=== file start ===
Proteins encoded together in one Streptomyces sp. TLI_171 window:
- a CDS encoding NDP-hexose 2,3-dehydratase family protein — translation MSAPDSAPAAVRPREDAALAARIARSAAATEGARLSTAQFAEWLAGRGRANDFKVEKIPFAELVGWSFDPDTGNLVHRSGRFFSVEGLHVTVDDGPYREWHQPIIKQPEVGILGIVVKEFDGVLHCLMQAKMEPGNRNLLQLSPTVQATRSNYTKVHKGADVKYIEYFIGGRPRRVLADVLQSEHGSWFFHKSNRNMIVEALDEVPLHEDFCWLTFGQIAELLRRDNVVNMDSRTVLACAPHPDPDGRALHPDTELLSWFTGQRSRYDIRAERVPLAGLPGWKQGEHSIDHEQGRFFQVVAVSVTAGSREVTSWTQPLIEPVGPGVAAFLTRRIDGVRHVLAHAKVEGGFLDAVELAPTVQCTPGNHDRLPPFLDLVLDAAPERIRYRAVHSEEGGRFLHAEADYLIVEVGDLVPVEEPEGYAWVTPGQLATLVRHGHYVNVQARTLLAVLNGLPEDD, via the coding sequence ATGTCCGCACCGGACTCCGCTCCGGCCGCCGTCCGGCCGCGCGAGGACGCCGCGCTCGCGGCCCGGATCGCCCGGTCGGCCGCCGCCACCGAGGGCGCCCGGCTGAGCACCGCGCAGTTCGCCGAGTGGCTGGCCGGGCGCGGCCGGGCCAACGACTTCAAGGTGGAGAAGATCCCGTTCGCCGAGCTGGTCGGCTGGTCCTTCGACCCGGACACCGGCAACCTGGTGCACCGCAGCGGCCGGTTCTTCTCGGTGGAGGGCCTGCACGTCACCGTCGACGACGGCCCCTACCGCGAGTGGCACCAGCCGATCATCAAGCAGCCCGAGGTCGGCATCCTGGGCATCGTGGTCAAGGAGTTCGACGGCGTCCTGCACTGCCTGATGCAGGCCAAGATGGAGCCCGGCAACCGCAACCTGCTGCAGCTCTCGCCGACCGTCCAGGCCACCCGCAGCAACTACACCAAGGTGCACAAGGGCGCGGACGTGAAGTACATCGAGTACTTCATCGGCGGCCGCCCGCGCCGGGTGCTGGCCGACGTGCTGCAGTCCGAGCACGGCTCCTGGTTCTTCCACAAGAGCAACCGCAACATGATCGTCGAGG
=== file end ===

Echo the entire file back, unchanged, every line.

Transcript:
Proteins encoded together in one Streptomyces sp. TLI_171 window:
- a CDS encoding NDP-hexose 2,3-dehydratase family protein — translation MSAPDSAPAAVRPREDAALAARIARSAAATEGARLSTAQFAEWLAGRGRANDFKVEKIPFAELVGWSFDPDTGNLVHRSGRFFSVEGLHVTVDDGPYREWHQPIIKQPEVGILGIVVKEFDGVLHCLMQAKMEPGNRNLLQLSPTVQATRSNYTKVHKGADVKYIEYFIGGRPRRVLADVLQSEHGSWFFHKSNRNMIVEALDEVPLHEDFCWLTFGQIAELLRRDNVVNMDSRTVLACAPHPDPDGRALHPDTELLSWFTGQRSRYDIRAERVPLAGLPGWKQGEHSIDHEQGRFFQVVAVSVTAGSREVTSWTQPLIEPVGPGVAAFLTRRIDGVRHVLAHAKVEGGFLDAVELAPTVQCTPGNHDRLPPFLDLVLDAAPERIRYRAVHSEEGGRFLHAEADYLIVEVGDLVPVEEPEGYAWVTPGQLATLVRHGHYVNVQARTLLAVLNGLPEDD, via the coding sequence ATGTCCGCACCGGACTCCGCTCCGGCCGCCGTCCGGCCGCGCGAGGACGCCGCGCTCGCGGCCCGGATCGCCCGGTCGGCCGCCGCCACCGAGGGCGCCCGGCTGAGCACCGCGCAGTTCGCCGAGTGGCTGGCCGGGCGCGGCCGGGCCAACGACTTCAAGGTGGAGAAGATCCCGTTCGCCGAGCTGGTCGGCTGGTCCTTCGACCCGGACACCGGCAACCTGGTGCACCGCAGCGGCCGGTTCTTCTCGGTGGAGGGCCTGCACGTCACCGTCGACGACGGCCCCTACCGCGAGTGGCACCAGCCGATCATCAAGCAGCCCGAGGTCGGCATCCTGGGCATCGTGGTCAAGGAGTTCGACGGCGTCCTGCACTGCCTGATGCAGGCCAAGATGGAGCCCGGCAACCGCAACCTGCTGCAGCTCTCGCCGACCGTCCAGGCCACCCGCAGCAACTACACCAAGGTGCACAAGGGCGCGGACGTGAAGTACATCGAGTACTTCATCGGCGGCCGCCCGCGCCGGGTGCTGGCCGACGTGCTGCAGTCCGAGCACGGCTCCTGGTTCTTCCACAAGAGCAACCGCAACATGATCGTCGAGG